When Jesus tells us the prodigal was impoverished, He wasn’t just talking about physical poverty but spiritual poverty as well. When the son turned his back on his father and took a trip to the faraway land of sin, he didn’t just wreck his life; he wrecked his soul.
He discovered firsthand the harsh reality that everything he thought would bring him joy actually brought him pain, misery, and guilt. But there’s a silver lining in all this young man’s suffering. His pain will be the catalyst he needed to wake him up and make him start his journey home.
3. God Will Complete the Work He Began in You
Are you stuck in a pattern of sin?
If so, I’ve got some good news and some bad news for you.
The good news is that God will never leave you or forsake you. You might think He has, but I promise you He hasn’t. That distance you feel from God is not evidence of His absence; it’s actually evidence of His patience—and ultimately, His love for you.
If there is sin in your life, God has not left you. He is waiting for you to come home. The promises of God are crystal clear; your sin is not more powerful than the love He has for you as His child. He’ll never give up on you. No matter what.
So the good news is that God will never leave you or forsake you, but here’s the bad news: He will never leave you, and He will never forsake you, and that ought to produce in you a healthy amount of fear and trembling.
Because if you are in a pattern of unrepentant sin, here’s His promise to you: He will move heaven and earth to make sure He completes the work He began in you until the day of Christ Jesus.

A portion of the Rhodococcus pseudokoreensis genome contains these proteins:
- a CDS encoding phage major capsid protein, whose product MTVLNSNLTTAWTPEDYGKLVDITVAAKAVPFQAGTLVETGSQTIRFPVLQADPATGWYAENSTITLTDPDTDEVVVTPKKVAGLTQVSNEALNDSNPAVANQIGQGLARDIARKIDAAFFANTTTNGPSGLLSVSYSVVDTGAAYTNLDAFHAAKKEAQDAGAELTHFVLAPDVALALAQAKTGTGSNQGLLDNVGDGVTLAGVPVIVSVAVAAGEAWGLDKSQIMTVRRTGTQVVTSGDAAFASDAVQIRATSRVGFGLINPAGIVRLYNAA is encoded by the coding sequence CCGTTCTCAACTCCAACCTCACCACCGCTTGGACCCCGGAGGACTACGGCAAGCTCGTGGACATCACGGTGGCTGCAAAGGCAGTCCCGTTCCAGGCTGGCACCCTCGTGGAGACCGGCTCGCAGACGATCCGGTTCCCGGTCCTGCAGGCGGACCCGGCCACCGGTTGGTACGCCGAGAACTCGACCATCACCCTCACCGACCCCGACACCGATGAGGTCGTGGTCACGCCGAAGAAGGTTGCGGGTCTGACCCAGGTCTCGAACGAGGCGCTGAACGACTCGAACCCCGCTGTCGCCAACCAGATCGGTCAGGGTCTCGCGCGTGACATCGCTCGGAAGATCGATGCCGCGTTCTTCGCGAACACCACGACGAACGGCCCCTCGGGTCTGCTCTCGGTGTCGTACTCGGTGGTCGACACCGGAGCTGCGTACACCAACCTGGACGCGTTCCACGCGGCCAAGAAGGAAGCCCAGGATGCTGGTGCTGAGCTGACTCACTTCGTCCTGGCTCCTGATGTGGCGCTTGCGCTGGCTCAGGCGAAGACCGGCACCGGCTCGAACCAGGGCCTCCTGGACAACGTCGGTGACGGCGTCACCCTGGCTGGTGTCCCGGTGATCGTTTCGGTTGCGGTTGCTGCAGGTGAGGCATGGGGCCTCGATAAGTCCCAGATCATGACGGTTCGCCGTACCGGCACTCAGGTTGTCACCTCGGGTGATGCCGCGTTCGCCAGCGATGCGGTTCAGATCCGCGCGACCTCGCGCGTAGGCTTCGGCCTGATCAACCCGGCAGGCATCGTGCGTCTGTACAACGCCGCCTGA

As you turn your heart back to Him, never forget that He’s waiting there for you. His eyes have never left you.
Neither has His love.
4. God Will Never Give Up on You
In the parable of the prodigal son, the father in the story represents God. And the prodigal son represents us, His sons and daughters, who have bought the lie that there is a better life for us outside of His love.
And this simple phrase, “But while he was still a long way off, his father saw him and felt compassion,” teaches us something invaluable about how God deals with us in the midst of our rebellion.
Those words teach us that this father had been betrayed in a way that is beyond comprehension. Yet, despite all the ways that his son had wounded him, he never stopped looking. He never stopped straining His eyes toward the distance, hoping against hope that one day he would look up and see his son walking over the horizon.
This one phrase shows us that the father spent his days and nights going about his everyday routine but all the while pausing, stopping, and looking down the road with the hope that his son would one day come home.
Unlike too many people in our lives, our God never reaches a point where He gives up and stops hoping, looking, and waiting for our return.
5. God Runs to You and Celebrates When You Come Home